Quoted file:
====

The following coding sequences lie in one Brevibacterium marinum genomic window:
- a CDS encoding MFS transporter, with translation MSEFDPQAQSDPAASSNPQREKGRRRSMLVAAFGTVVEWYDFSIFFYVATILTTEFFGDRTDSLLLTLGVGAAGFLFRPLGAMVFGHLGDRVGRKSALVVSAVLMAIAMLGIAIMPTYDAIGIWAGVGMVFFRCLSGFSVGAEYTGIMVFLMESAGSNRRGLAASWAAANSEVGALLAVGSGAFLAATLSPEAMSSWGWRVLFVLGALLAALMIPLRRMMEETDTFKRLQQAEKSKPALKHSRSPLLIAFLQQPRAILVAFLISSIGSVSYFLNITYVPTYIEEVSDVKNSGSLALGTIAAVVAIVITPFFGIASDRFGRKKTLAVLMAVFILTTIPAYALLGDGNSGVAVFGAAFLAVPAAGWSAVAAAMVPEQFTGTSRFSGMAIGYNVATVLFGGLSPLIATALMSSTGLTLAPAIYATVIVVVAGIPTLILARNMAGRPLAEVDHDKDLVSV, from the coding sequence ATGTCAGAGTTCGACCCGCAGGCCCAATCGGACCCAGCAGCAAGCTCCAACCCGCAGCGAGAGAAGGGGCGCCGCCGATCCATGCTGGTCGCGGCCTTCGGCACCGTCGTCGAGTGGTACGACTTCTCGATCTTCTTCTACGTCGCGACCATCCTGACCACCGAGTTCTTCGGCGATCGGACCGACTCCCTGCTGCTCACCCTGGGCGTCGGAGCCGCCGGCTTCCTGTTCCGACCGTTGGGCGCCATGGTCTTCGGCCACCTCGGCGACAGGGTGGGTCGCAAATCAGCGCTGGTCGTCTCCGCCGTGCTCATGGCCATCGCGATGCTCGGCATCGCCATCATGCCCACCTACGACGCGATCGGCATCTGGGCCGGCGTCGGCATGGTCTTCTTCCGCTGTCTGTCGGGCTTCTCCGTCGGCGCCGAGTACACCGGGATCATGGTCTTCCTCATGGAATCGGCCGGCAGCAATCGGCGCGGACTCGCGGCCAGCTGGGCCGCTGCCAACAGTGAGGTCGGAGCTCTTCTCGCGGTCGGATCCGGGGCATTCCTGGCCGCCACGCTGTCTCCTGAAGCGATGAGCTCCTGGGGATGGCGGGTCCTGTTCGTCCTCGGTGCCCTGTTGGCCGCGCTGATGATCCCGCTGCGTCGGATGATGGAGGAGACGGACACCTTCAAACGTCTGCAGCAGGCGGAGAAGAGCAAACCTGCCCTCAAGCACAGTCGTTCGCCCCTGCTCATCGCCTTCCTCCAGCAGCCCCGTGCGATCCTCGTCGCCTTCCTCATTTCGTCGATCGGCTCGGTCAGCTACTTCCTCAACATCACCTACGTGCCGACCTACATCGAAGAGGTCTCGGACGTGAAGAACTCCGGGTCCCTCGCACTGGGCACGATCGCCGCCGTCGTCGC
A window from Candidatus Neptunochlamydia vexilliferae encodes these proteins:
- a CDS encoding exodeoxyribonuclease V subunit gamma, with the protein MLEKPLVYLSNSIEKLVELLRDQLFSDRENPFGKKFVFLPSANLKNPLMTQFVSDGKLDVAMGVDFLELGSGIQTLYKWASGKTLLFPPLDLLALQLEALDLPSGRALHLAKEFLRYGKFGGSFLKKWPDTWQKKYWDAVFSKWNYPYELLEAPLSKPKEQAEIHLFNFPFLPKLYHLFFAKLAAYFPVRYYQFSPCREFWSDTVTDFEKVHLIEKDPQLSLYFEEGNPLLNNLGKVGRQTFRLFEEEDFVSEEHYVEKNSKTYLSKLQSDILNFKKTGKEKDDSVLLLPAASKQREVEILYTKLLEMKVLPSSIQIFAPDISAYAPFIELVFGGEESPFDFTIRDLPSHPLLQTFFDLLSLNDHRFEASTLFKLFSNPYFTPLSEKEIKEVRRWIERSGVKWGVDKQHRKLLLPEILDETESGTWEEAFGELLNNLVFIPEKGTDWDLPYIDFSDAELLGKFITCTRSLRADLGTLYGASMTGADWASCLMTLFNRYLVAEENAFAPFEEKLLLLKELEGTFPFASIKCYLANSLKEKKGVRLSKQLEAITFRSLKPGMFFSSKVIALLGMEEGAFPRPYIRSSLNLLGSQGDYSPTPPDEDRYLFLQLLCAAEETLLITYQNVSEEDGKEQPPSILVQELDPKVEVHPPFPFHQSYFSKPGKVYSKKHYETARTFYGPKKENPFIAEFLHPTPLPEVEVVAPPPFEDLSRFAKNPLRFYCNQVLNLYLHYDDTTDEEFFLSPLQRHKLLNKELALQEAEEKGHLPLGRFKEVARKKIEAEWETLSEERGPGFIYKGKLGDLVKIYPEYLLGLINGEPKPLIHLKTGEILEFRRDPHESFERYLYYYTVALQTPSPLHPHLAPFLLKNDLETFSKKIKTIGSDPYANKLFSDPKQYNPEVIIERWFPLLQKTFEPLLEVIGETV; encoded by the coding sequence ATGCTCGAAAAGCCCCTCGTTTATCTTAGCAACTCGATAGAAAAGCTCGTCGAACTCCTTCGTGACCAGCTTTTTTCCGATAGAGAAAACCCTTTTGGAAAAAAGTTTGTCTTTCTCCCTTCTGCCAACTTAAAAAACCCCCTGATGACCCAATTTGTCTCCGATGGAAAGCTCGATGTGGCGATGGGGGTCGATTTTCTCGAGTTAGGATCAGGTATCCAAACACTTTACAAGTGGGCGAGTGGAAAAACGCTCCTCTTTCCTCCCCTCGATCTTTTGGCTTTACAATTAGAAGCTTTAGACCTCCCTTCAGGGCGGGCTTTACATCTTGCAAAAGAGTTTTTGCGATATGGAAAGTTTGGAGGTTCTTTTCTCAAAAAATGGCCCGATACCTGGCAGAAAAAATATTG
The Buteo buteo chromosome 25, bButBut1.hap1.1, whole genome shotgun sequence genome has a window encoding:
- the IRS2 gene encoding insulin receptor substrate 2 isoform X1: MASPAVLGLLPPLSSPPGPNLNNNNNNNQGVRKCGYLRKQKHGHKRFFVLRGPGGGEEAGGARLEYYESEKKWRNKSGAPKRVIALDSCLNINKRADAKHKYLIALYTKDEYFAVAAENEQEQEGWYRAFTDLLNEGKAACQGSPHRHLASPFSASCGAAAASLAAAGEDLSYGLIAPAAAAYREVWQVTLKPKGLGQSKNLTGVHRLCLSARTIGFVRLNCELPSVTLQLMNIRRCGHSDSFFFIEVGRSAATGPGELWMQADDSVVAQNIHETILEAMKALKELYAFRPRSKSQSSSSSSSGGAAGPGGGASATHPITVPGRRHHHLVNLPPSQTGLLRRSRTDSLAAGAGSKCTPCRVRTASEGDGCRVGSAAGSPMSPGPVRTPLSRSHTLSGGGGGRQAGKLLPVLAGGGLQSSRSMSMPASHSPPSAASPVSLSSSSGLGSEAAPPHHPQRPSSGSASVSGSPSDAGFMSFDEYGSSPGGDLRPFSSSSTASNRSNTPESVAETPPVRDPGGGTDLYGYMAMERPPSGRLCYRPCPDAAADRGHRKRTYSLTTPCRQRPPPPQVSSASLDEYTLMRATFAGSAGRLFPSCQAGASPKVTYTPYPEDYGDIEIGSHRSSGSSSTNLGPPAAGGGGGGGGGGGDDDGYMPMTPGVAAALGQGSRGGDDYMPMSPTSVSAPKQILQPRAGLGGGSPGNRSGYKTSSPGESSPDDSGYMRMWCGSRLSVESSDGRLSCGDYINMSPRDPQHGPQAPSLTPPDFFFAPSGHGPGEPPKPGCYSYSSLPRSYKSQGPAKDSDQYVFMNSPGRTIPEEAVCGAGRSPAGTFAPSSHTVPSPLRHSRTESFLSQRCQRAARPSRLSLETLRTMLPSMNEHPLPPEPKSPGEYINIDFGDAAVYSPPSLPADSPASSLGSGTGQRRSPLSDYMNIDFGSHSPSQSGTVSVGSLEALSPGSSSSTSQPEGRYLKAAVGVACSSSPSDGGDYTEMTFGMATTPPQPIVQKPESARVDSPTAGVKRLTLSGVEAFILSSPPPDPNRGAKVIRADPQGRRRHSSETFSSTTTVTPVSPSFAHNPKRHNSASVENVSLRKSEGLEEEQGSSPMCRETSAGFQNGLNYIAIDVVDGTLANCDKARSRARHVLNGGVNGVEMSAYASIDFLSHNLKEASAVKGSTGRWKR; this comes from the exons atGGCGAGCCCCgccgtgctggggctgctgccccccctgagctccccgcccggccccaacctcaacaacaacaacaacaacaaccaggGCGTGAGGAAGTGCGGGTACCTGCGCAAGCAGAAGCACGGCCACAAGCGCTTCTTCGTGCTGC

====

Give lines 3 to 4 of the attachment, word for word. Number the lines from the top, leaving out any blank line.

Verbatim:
A window from Candidatus Neptunochlamydia vexilliferae encodes these proteins:
- a CDS encoding exodeoxyribonuclease V subunit gamma, with the protein MLEKPLVYLSNSIEKLVELLRDQLFSDRENPFGKKFVFLPSANLKNPLMTQFVSDGKLDVAMGVDFLELGSGIQTLYKWASGKTLLFPPLDLLALQLEALDLPSGRALHLAKEFLRYGKFGGSFLKKWPDTWQKKYWDAVFSKWNYPYELLEAPLSKPKEQAEIHLFNFPFLPKLYHLFFAKLAAYFPVRYYQFSPCREFWSDTVTDFEKVHLIEKDPQLSLYFEEGNPLLNNLGKVGRQTFRLFEEEDFVSEEHYVEKNSKTYLSKLQSDILNFKKTGKEKDDSVLLLPAASKQREVEILYTKLLEMKVLPSSIQIFAPDISAYAPFIELVFGGEESPFDFTIRDLPSHPLLQTFFDLLSLNDHRFEASTLFKLFSNPYFTPLSEKEIKEVRRWIERSGVKWGVDKQHRKLLLPEILDETESGTWEEAFGELLNNLVFIPEKGTDWDLPYIDFSDAELLGKFITCTRSLRADLGTLYGASMTGADWASCLMTLFNRYLVAEENAFAPFEEKLLLLKELEGTFPFASIKCYLANSLKEKKGVRLSKQLEAITFRSLKPGMFFSSKVIALLGMEEGAFPRPYIRSSLNLLGSQGDYSPTPPDEDRYLFLQLLCAAEETLLITYQNVSEEDGKEQPPSILVQELDPKVEVHPPFPFHQSYFSKPGKVYSKKHYETARTFYGPKKENPFIAEFLHPTPLPEVEVVAPPPFEDLSRFAKNPLRFYCNQVLNLYLHYDDTTDEEFFLSPLQRHKLLNKELALQEAEEKGHLPLGRFKEVARKKIEAEWETLSEERGPGFIYKGKLGDLVKIYPEYLLGLINGEPKPLIHLKTGEILEFRRDPHESFERYLYYYTVALQTPSPLHPHLAPFLLKNDLETFSKKIKTIGSDPYANKLFSDPKQYNPEVIIERWFPLLQKTFEPLLEVIGETV; encoded by the coding sequence ATGCTCGAAAAGCCCCTCGTTTATCTTAGCAACTCGATAGAAAAGCTCGTCGAACTCCTTCGTGACCAGCTTTTTTCCGATAGAGAAAACCCTTTTGGAAAAAAGTTTGTCTTTCTCCCTTCTGCCAACTTAAAAAACCCCCTGATGACCCAATTTGTCTCCGATGGAAAGCTCGATGTGGCGATGGGGGTCGATTTTCTCGAGTTAGGATCAGGTATCCAAACACTTTACAAGTGGGCGAGTGGAAAAACGCTCCTCTTTCCTCCCCTCGATCTTTTGGCTTTACAATTAGAAGCTTTAGACCTCCCTTCAGGGCGGGCTTTACATCTTGCAAAAGAGTTTTTGCGATATGGAAAGTTTGGAGGTTCTTTTCTCAAAAAATGGCCCGATACCTGGCAGAAAAAATATTG